It has been an extraordinary year for engineering groups. First, their cost-cutting efforts in 2009 proved more successful than anyone anticipated, pushing first-half profit margins strongly upwards. Second, sales volumes and orders rebounded impressively from their 2009 lows as business confidence gradually returned, particularly in Asia and South America.
Together, these two effects had an explosive impact on profits, share prices and the reputation of a sector that has for decades been trying to move beyond its metal bashing tag. There’s no sign of a slowdown yet, either, and the widely watched purchasing managers’ index (PMI) for UK manufacturing hit a 16-year high in December. But the sheer suddenness of sector’s transformation has raised doubts as to whether the high margins and share price ratings are sustainable. They show every sign of being so, but there are risks.
The greatest of these is, unfortunately, the hardest to assess: the direction of the global economy. Many engineers depend on capital spending by other companies, which can often be delayed in times of uncertainty. If the recovery story wobbles, or the Chinese authorities have to take robust measures to rein in inflation, managers may decide to delay orders.
A second risk is that input costs will rise. In many ways 2010 created perfect conditions for industry - labour and energy costs still low after the recession, and a resurgence in demand. But labour will feel entitled to a greater share of the profits this year, and metal costs are much higher now than they were a year ago. The December PMI survey found that average input prices were rising at their fastest rate in the survey’s 19-year history.
Yet most of the FTSE 350's engineers have strong enough market positions to pass rising costs on to their clients. They tend to make niche, yet process-critical, components for high-risk industries like oil and gas, mining and power generation. Most customers will accept a higher price for peace of mind. “It’s not like in the consumer world where you simply don’t have an option on pricing,” says Mark Wilson, an analyst at Collins Stewart.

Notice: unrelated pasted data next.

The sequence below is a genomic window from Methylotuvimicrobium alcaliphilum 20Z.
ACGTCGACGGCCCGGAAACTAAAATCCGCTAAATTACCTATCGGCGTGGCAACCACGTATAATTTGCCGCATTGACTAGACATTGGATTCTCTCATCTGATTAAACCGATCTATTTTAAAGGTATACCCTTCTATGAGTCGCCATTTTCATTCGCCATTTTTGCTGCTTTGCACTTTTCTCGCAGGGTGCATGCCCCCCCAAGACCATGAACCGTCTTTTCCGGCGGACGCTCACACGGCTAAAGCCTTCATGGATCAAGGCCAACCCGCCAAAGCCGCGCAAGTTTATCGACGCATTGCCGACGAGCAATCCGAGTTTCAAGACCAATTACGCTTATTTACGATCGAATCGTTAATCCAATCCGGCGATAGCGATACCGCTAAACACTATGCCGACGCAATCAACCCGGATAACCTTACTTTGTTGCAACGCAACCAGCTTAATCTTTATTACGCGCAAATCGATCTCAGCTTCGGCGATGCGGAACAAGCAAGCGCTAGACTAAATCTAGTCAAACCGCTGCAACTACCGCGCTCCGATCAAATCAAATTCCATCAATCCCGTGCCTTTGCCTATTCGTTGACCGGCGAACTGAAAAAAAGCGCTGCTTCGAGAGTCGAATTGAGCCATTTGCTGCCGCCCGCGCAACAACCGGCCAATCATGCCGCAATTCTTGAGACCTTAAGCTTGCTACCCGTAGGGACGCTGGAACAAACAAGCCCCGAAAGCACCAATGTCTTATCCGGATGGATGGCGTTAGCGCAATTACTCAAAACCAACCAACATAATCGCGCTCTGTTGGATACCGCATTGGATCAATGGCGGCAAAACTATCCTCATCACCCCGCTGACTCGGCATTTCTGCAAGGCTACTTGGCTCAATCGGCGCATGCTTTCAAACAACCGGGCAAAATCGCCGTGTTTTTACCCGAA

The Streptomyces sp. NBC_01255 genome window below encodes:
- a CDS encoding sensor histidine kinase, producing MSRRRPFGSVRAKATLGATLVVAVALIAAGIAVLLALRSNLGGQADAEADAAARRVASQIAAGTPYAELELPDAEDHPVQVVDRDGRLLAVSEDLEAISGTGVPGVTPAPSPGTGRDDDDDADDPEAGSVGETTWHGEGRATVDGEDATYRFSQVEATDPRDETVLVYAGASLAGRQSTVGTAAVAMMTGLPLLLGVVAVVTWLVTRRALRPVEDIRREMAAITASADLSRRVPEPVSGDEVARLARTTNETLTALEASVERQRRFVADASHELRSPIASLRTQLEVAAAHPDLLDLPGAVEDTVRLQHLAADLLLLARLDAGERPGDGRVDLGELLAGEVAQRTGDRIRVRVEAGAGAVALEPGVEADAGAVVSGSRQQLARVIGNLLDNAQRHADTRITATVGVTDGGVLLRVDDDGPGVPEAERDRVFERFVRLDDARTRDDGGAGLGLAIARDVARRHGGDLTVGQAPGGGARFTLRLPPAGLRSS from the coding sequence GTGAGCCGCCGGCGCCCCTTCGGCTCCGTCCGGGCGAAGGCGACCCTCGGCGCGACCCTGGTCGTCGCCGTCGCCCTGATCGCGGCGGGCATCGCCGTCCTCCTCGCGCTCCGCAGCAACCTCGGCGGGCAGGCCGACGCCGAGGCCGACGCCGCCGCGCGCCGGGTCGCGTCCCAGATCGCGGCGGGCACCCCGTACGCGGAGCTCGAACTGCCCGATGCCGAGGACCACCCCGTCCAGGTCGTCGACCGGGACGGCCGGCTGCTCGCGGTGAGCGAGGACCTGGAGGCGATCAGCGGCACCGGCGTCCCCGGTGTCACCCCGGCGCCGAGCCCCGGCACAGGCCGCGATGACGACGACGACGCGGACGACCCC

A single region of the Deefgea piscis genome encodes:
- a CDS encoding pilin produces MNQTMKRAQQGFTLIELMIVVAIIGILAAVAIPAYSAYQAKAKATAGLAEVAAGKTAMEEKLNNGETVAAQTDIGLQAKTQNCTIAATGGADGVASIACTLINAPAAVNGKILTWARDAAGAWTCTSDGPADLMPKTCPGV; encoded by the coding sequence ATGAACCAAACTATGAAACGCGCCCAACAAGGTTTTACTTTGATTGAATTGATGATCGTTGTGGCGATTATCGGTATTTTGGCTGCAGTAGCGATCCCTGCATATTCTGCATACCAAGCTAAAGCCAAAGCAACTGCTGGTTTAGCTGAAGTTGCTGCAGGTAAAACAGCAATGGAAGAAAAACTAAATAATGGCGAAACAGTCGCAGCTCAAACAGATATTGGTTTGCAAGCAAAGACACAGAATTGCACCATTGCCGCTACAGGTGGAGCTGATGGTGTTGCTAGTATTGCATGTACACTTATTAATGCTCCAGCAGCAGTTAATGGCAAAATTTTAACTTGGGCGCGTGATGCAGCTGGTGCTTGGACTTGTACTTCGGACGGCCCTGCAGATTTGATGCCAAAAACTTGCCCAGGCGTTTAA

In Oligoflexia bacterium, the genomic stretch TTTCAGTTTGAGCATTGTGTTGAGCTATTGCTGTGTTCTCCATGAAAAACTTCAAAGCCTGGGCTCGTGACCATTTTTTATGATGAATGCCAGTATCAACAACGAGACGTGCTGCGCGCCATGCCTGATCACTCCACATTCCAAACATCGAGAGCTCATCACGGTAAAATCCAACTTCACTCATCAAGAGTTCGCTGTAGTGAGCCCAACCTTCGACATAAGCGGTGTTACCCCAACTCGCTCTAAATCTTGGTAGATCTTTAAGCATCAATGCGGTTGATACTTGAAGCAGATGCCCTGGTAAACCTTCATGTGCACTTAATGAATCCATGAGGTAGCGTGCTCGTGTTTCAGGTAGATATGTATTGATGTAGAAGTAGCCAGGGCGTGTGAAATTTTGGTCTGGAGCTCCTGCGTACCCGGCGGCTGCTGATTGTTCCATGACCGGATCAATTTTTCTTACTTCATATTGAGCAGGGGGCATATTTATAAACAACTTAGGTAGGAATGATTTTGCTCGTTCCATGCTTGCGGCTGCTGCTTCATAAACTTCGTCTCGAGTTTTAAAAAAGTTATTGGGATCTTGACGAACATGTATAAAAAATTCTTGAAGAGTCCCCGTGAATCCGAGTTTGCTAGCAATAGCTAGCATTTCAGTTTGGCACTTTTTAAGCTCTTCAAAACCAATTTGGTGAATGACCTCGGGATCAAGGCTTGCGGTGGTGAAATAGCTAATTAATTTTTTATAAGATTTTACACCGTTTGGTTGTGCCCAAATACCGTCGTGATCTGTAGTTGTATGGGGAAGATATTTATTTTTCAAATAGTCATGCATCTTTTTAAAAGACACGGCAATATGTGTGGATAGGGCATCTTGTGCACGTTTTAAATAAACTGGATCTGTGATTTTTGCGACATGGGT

Moreover, almost all the large UK engineering groups are geographically well-diversified, with exposure to emerging markets ranging between 20 and 40 per cent of sales. That should support the growth story even if areas like southern Europe continue to flounder. Sales are also still below their 2008 peaks in most cases. So the pattern of last year - margin improvements as volumes recover - should continue, albeit at a slower pace as the comparables become easier and costs are reintroduced.
Another theme is corporate activity. Ever since the colourful conglomerate Tomkins was bought by a private equity-led consortium last year, the rumour mill has speculated about who will be next. The most likely candidate is probably Invensys - now technically part of the software and computer services sector. Chief executive Ulf Henriksson openly angled for a Chinese bid in a Daily Telegraph interview in November. But a deal would be complicated - while Invensys’ rail division would be attractive to its joint-venture partner, China Southern Rail, it comes with two other businesses and a large pension-fund deficit.
Such complications explain the premium investors have to pay for the more focused engineering groups: Rotork, Spirax-Sarco and to an extent Weir, long seen as targets. These are impressively resilient companies that would fare better than most if global growth slipped.
|COMPANY||PRICE (p)||MARKET CAP (£m)||PE RATIO||YIELD (%)||1 YEAR PRICE CHANGE (%)||LAST IC VIEW|
|STOBART GROUP ORD.||146||386||15.8||4.1||9.6|